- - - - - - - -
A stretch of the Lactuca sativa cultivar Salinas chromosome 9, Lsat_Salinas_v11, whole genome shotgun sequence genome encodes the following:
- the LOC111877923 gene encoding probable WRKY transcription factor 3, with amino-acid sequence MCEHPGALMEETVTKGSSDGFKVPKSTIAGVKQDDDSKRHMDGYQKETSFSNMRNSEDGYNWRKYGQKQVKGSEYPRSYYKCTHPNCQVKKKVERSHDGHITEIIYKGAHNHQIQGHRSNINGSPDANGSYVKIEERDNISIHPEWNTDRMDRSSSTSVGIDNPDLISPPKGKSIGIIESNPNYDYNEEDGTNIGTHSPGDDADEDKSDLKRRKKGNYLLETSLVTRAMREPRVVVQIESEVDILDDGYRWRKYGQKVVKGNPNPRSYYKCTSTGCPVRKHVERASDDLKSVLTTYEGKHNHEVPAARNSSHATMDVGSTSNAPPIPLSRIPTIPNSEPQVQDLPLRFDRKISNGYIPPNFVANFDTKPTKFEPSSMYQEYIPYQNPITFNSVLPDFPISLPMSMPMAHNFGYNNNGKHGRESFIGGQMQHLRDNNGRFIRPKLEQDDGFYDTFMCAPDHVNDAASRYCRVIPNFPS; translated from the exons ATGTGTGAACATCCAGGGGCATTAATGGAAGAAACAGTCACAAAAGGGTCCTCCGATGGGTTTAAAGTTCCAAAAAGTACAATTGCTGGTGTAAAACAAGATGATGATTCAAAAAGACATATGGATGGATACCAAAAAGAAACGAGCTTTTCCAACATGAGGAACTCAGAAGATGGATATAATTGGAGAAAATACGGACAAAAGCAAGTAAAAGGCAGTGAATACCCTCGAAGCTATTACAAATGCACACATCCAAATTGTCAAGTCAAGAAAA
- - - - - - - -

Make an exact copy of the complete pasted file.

A stretch of the Lactuca sativa cultivar Salinas chromosome 9, Lsat_Salinas_v11, whole genome shotgun sequence genome encodes the following:
- the LOC111877923 gene encoding probable WRKY transcription factor 3, with amino-acid sequence MCEHPGALMEETVTKGSSDGFKVPKSTIAGVKQDDDSKRHMDGYQKETSFSNMRNSEDGYNWRKYGQKQVKGSEYPRSYYKCTHPNCQVKKKVERSHDGHITEIIYKGAHNHQIQGHRSNINGSPDANGSYVKIEERDNISIHPEWNTDRMDRSSSTSVGIDNPDLISPPKGKSIGIIESNPNYDYNEEDGTNIGTHSPGDDADEDKSDLKRRKKGNYLLETSLVTRAMREPRVVVQIESEVDILDDGYRWRKYGQKVVKGNPNPRSYYKCTSTGCPVRKHVERASDDLKSVLTTYEGKHNHEVPAARNSSHATMDVGSTSNAPPIPLSRIPTIPNSEPQVQDLPLRFDRKISNGYIPPNFVANFDTKPTKFEPSSMYQEYIPYQNPITFNSVLPDFPISLPMSMPMAHNFGYNNNGKHGRESFIGGQMQHLRDNNGRFIRPKLEQDDGFYDTFMCAPDHVNDAASRYCRVIPNFPS; translated from the exons ATGTGTGAACATCCAGGGGCATTAATGGAAGAAACAGTCACAAAAGGGTCCTCCGATGGGTTTAAAGTTCCAAAAAGTACAATTGCTGGTGTAAAACAAGATGATGATTCAAAAAGACATATGGATGGATACCAAAAAGAAACGAGCTTTTCCAACATGAGGAACTCAGAAGATGGATATAATTGGAGAAAATACGGACAAAAGCAAGTAAAAGGCAGTGAATACCCTCGAAGCTATTACAAATGCACACATCCAAATTGTCAAGTCAAGAAAA